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Association of BMI and interpregnancy BMI change with birth outcomes in an Australian obstetric population: a retrospective cohort study
  1. Catherine R Knight-Agarwal1,
  2. Lauren T Williams2,
  3. Deborah Davis3,
  4. Rachel Davey4,
  5. Tom Cochrane4,
  6. Huanhua Zhang1,
  7. Peter Rickwood5
  1. 1School of Public Health and Nutrition, The University of Canberra, Canberra, Australian Capital Territory, Australia
  2. 2School of Allied Health Sciences, Griffith University, Gold Coast Campus, Southport, Queensland, Australia
  3. 3Department of Midwifery, The University of Canberra, Canberra, Australian Capital Territory, Australia
  4. 4Centre for Research and Action in Public Health, The University of Canberra, Canberra, Australian Capital Territory, Australia
  5. 5Institute for Sustainable Futures, The University of Technology Sydney, Broadway, New South Wales, Australia
  1. Correspondence to Catherine R Knight-Agarwal; Cathy.Knight-Agarwal{at}canberra.edu.au

Abstract

Objective To assess maternal and neonatal outcomes associated with increasing body mass index (BMI) and interpregnancy BMI changes in an Australian obstetric population.

Methods A retrospective cohort study from 2008 to 2013 was undertaken. BMI for 14 875 women was categorised as follows: underweight (≤18 kg/m2); normal weight (19–24 kg/m2); overweight (25–29 kg/m2); obese class I (30–34 kg/m2); obese class II (35–39 kg/m2) and obese class III (40+ kg/m2). BMI categories and maternal, neonatal and birthing outcomes were examined using logistic regression. Interpregnancy change in BMI and the risk of adverse outcomes in the subsequent pregnancy were also examined.

Results Within this cohort, 751 (5.1%) women were underweight, 7431 (50.0%) had normal BMI, 3748 (25.1%) were overweight, 1598 (10.8%) were obese class I, 737 (5.0%) were obese class II and 592 (4.0%) were obese class III. In bivariate adjusted models, obese women were at an increased risk of caesarean section, gestational diabetes, hypertensive disorders of pregnancy and neonatal morbidities including macrosomia, large for gestational age (LGA), hypoglycaemia, low 5 min Apgar score and respiratory distress. Multiparous women who experienced an interpregnancy increase of ≥3 BMI units had a higher adjusted OR (AOR) (CI) of the following adverse outcomes in their subsequent pregnancy: low 5-min Apgar score 3.242 (1.557 to 7.118); gestational diabetes mellitus (GDM) 3.258 (1.129 to 10.665) and hypertensive disorders of pregnancy 3.922 (1.243 to 14.760). These women were more likely to give birth vaginally 2.030 (1.417 to 2.913). Conversely, women whose parity changed from 0 to 1 and who experienced an interpregnancy increase of ≥3 BMI units had a higher AOR (CI) of caesarean section in their second pregnancy 1.806 (1.139 to 2.862).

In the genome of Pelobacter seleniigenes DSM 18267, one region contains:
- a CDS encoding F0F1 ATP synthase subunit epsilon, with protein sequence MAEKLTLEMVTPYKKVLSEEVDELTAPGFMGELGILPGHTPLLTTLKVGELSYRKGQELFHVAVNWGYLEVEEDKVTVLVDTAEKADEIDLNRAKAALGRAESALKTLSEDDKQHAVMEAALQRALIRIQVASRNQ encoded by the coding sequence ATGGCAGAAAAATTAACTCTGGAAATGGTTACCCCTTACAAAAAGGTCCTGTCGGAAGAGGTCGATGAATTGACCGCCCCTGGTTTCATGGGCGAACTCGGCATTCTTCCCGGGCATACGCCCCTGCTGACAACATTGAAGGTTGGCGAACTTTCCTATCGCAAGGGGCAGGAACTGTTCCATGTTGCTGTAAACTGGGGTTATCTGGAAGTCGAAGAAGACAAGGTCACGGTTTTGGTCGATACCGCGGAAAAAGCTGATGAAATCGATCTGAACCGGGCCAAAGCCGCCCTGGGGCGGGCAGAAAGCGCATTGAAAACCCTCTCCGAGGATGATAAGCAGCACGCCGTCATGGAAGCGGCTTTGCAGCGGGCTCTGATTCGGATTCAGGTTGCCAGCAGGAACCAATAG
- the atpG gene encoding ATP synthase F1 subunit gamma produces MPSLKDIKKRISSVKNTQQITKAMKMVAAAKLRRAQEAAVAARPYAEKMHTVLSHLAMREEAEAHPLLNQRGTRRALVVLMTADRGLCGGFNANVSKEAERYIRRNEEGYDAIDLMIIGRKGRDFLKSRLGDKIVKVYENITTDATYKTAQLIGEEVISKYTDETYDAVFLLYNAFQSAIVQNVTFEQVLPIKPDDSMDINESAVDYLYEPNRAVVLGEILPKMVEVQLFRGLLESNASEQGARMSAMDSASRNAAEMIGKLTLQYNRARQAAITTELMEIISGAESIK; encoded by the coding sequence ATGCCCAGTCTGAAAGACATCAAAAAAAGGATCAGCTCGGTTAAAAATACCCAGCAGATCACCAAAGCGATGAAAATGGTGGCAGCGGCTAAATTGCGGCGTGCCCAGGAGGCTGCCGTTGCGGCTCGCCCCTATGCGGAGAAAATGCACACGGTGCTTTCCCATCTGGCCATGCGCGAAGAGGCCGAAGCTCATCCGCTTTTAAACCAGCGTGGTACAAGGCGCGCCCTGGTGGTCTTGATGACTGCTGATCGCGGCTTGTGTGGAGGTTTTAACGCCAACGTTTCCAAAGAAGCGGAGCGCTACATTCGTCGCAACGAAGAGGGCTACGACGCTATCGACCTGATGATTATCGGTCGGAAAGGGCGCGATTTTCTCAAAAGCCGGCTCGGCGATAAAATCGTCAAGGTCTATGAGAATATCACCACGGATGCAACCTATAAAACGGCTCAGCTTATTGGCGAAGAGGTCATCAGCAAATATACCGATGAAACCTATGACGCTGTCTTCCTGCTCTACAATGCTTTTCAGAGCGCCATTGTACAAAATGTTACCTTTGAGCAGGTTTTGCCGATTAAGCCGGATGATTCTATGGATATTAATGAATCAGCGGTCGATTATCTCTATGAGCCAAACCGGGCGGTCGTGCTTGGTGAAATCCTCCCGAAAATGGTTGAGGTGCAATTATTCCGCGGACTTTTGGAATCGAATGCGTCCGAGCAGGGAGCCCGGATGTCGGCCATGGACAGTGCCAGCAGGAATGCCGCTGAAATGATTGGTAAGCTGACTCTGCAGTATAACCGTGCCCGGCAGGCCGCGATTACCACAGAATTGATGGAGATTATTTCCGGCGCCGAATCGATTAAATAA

Conclusions Women who are overweight or obese have a significantly increased risk of various adverse outcomes. Interpregnancy weight gain, regardless of parity and baseline BMI, also increases various adverse outcomes. Effective weight management strategies are needed.

  • Obesity
  • antenatal care
  • gestational weight

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